Eldrid Herrington reviews the first truly complete edition of T.S. Eliot’s poetry, exploring Eliot the profane and Eliot the sacred.
The Poems of T. S. Eliot. 2 vols, ed. Christopher Ricks and Jim McCue (Faber, 2015),
“But every writer owes something to Holmes” T. S. Eliot wrote in The Criterion in 1929. The idea that every writer owes a debt to a fictional detective is wonderful and puzzling. The debt is not to Holmes’s creator, Arthur Conan Doyle, but rather to his creation, a man who can see and hear significance in minute details and thereby solve intransigent mysteries.
Readers of T. S. Eliot owe a great deal to some of the most astonishing literary detective work in the history of printing. Christopher Ricks and Jim McCue are unparalleled textual scholars and editors who have published editions of Eliot as well as critical works on Eliot. Their two volume edition of The Poems of T. S. Eliot is the first complete edition of Eliot’s poetry: all published and unpublished poems (such as those in letters) are collected here for the first time. Printed variants of the poems are presented in the “Commentary” and manuscript variants are presented in the “Textual History” to each poem, together with information about audio recordings and illustrations. These additions show us the revisions and decisions that Eliot made over a lifetime of editing and being edited by others.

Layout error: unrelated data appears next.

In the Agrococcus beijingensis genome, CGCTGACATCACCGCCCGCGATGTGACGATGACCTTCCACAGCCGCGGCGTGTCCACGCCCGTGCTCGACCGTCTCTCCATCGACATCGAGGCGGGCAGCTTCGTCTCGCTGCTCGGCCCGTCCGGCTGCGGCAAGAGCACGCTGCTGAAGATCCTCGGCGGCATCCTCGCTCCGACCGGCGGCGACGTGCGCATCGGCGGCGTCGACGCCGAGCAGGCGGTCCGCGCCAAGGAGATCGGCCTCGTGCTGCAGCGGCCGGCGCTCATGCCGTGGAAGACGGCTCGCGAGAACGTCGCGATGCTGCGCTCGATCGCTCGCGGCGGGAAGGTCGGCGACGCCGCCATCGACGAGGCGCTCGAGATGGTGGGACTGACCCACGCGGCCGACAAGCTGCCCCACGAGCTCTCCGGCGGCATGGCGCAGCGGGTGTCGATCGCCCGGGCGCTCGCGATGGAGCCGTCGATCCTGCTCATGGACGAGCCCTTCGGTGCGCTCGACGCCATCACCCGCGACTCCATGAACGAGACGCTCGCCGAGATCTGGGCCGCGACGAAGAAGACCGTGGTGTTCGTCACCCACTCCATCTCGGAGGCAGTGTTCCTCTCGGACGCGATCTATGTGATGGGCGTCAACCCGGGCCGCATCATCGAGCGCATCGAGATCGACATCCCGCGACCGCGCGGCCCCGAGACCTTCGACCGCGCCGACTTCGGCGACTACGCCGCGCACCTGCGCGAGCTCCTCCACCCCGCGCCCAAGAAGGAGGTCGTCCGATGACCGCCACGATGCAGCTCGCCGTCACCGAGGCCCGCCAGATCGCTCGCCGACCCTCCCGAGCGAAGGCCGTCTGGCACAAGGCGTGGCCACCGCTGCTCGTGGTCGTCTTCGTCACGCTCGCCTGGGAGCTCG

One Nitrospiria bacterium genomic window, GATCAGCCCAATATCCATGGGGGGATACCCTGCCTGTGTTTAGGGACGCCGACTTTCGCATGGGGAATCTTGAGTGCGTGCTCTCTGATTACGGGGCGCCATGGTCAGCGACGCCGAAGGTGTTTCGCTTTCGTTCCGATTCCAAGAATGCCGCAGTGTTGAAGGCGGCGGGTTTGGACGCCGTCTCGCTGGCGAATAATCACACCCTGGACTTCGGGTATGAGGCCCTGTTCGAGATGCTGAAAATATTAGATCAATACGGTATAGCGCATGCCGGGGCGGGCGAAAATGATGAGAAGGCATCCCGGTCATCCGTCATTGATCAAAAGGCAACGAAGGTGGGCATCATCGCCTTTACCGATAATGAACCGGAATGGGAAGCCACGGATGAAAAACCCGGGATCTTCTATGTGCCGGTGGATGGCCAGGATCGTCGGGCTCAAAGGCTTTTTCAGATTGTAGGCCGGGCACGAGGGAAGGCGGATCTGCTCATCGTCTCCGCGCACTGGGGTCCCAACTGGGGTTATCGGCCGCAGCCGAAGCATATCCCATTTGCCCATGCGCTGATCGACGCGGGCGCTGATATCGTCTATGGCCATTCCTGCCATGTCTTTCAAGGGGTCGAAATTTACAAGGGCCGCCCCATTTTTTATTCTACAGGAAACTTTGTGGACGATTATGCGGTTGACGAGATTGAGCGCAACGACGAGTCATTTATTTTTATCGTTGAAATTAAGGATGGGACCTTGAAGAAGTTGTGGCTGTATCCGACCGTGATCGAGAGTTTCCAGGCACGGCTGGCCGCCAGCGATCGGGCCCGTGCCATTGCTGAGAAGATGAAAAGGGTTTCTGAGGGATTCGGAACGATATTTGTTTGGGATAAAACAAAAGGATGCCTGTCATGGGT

This is the first time Eliot’s poetry has been collected complete, and the edition is complete for a number of other reasons. The two volumes trace the evolution of the poems, incorporate an extensive body of scholarship as well as unpublished sources, demonstrate monumental expertise in the adept recognition of allusions and literary interrelations, and correctly print some of Eliot’s poems for the first time in decades. New poems include those from letters, many of which are bawdy or obscene, as well as poems written to his wife, which are beautifully erotic and sexual. There are fascinating interlocutions between the profane and the sacred Eliot.
This is an edition fit for Eliot, whose mind was like a literary sponge. Eliot’s writing absorbed an enormous range of works, from music hall to Shakespeare, from travel writing (Baedeker) to French poetry; the “Commentary” traces these allusions as well as echoes between poems and the life in words around the poems. Within the notes to the line from The Love Song of J. Alfred Prufrock that begins “Politic, cautious, and meticulous” Verlaine is cited as well as a private letter from Ottoline Morrell to Bertrand Russell on T. S. Eliot: “He is obviously very ignorant of England and imagines that it is essential to be highly polite and conventional and decorous, and meticulous.” These are words behind the back of the poems and one indicator of the depth of understanding, not only from Eliot’s side but from the editors’. Ricks and McCue mention internet searches but the simple fact is that you can’t just Google these things. Many allusions constitute complex invocations of words, sometimes in other languages, distributed across several lines. For ears and memories like these, it takes the attention and labor of a lifetime.